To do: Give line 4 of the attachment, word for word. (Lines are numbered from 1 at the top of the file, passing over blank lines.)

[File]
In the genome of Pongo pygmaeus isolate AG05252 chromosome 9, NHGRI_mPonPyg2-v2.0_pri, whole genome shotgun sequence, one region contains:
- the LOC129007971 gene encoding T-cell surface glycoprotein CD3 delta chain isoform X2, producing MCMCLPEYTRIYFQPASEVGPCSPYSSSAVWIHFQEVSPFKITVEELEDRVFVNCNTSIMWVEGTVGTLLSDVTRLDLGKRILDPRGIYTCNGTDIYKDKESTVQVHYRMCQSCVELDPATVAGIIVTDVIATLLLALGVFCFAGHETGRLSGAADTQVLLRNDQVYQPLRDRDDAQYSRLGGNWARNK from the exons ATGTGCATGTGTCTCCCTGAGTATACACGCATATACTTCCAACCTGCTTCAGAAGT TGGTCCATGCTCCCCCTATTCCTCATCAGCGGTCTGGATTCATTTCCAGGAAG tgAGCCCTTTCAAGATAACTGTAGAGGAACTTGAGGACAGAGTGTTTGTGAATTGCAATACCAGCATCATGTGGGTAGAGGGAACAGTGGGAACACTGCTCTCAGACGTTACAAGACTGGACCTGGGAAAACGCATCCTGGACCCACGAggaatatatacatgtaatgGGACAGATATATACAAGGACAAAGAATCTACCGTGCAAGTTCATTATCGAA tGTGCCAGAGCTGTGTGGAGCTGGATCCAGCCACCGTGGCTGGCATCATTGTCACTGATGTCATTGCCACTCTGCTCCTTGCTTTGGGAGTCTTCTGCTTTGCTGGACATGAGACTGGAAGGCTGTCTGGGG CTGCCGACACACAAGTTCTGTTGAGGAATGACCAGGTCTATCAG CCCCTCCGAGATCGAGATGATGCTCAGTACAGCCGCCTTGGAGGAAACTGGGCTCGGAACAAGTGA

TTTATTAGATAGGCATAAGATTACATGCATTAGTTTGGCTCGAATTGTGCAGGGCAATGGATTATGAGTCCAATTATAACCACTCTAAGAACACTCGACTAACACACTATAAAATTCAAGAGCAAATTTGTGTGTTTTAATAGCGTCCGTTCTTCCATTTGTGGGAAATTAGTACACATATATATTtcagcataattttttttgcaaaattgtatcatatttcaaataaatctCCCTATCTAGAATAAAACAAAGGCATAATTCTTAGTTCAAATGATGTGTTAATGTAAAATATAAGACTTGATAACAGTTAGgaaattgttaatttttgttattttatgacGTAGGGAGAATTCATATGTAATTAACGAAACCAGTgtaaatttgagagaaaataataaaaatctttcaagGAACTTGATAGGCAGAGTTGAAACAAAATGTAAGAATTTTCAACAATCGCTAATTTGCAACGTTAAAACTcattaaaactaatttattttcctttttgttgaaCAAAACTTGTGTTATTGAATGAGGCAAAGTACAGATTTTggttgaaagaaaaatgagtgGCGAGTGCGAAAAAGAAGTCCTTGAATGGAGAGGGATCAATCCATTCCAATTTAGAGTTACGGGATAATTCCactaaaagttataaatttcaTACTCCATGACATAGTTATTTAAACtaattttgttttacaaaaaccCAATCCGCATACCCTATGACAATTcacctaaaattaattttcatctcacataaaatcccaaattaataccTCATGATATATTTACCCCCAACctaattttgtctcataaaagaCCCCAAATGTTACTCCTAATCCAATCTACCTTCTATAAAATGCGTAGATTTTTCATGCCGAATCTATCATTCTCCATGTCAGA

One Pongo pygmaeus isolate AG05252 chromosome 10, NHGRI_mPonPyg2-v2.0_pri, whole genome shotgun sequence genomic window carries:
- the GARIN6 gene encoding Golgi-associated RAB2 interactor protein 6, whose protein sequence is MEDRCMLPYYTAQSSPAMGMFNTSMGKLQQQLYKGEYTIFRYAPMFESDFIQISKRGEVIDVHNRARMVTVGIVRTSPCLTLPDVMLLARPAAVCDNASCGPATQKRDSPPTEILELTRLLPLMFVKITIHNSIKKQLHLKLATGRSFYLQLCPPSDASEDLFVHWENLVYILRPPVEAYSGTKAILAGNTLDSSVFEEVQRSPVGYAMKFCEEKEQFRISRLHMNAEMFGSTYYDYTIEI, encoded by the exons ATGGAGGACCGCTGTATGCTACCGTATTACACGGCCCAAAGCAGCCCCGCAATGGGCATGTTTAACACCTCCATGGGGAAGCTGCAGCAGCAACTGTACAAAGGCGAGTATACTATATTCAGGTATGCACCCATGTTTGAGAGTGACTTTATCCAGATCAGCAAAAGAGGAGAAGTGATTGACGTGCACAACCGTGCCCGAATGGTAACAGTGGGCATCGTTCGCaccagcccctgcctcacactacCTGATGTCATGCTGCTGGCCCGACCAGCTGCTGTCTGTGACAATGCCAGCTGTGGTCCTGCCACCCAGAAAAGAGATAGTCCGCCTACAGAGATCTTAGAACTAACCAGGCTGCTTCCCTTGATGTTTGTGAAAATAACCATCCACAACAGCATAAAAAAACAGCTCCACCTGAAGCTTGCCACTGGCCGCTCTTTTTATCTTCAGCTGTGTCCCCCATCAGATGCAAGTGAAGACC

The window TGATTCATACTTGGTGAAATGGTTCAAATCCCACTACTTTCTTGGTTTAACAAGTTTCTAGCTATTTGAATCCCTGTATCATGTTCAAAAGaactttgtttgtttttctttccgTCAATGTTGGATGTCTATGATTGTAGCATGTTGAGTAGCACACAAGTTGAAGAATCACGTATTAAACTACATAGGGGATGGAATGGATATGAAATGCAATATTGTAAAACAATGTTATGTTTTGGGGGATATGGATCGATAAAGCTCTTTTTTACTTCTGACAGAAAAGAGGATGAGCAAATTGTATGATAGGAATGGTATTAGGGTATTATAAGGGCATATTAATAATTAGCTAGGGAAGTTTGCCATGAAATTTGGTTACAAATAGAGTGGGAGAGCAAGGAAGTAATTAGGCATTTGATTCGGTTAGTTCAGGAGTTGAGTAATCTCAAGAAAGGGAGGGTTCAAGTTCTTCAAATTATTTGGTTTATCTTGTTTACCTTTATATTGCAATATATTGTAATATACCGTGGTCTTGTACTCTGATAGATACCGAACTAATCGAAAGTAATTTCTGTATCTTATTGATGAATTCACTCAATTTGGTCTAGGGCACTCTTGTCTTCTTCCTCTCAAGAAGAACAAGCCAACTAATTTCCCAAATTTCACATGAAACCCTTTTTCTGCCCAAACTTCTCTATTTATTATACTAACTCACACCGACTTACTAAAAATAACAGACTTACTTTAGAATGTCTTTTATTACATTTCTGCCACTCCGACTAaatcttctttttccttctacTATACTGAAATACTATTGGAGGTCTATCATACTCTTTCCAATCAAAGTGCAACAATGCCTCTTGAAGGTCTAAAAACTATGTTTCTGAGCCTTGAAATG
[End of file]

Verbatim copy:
One Pongo pygmaeus isolate AG05252 chromosome 10, NHGRI_mPonPyg2-v2.0_pri, whole genome shotgun sequence genomic window carries: